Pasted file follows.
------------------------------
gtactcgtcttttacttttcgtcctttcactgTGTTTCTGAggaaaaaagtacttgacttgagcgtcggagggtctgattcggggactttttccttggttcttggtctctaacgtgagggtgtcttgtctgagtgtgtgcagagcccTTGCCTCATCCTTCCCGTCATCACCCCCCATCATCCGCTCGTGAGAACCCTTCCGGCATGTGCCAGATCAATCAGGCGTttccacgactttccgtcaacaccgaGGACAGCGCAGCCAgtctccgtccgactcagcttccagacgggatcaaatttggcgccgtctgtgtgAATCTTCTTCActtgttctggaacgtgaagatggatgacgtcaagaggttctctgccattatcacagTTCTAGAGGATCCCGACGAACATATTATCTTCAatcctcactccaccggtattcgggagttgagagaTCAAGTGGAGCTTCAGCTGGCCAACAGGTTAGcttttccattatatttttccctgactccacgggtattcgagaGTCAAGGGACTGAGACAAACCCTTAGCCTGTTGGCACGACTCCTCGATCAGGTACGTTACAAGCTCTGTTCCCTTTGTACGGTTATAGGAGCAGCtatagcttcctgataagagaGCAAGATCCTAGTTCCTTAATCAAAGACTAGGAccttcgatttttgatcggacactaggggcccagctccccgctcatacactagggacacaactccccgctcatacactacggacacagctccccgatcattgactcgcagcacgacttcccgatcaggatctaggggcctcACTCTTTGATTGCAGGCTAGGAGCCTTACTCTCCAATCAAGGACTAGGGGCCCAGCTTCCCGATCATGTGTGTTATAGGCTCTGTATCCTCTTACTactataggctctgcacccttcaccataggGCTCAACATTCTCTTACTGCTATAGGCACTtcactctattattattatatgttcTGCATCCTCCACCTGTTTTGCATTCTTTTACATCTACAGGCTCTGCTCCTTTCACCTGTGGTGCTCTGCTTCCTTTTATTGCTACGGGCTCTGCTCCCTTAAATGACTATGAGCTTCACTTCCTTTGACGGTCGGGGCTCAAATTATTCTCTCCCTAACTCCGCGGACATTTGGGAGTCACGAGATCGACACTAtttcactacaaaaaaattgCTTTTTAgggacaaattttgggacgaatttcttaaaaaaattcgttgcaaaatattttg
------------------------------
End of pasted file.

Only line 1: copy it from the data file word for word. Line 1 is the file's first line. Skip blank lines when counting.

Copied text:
gtactcgtcttttacttttcgtcctttcactgTGTTTCTGAggaaaaaagtacttgacttgagcgtcggagggtctgattcggggactttttccttggttcttggtctctaacgtgagggtgtcttgtctgagtgtgtgcagagcccTTGCCTCATCCTTCCCGTCATCACCCCCCATCATCCGCTCGTGAGAACCCTTCCGGCATGTGCCAGATCAATCAGGCGTttccacgactttccgtcaacaccgaGGACAGCGCAGCCAgtctccgtccgactcagcttccagacgggatcaaatttggcgccgtctgtgtgAATCTTCTTCActtgttctggaacgtgaagatggatgacgtcaagaggttctctgccattatcacagTTCTAGAGGATCCCGACGAACATATTATCTTCAatcctcactccaccggtattcgggagttgagagaTCAAGTGGAGCTTCAGCTGGCCAACAGGTTAGcttttccattatatttttccctgactccacgggtattcgagaGTCAAGGGACTGAGACAAACCCTTAGCCTGTTGGCACGACTCCTCGATCAGGTACGTTACAAGCTCTGTTCCCTTTGTACGGTTATAGGAGCAGCtatagcttcctgataagagaGCAAGATCCTAGTTCCTTAATCAAAGACTAGGAccttcgatttttgatcggacactaggggcccagctccccgctcatacactagggacacaactccccgctcatacactacggacacagctccccgatcattgactcgcagcacgacttcccgatcaggatctaggggcctcACTCTTTGATTGCAGGCTAGGAGCCTTACTCTCCAATCAAGGACTAGGGGCCCAGCTTCCCGATCATGTGTGTTATAGGCTCTGTATCCTCTTACTactataggctctgcacccttcaccataggGCTCAACATTCTCTTACTGCTATAGGCACTtcactctattattattatatgttcTGCATCCTCCACCTGTTTTGCATTCTTTTACATCTACAGGCTCTGCTCCTTTCACCTGTGGTGCTCTGCTTCCTTTTATTGCTACGGGCTCTGCTCCCTTAAATGACTATGAGCTTCACTTCCTTTGACGGTCGGGGCTCAAATTATTCTCTCCCTAACTCCGCGGACATTTGGGAGTCACGAGATCGACACTAtttcactacaaaaaaattgCTTTTTAgggacaaattttgggacgaatttcttaaaaaaattcgttgcaaaatattttg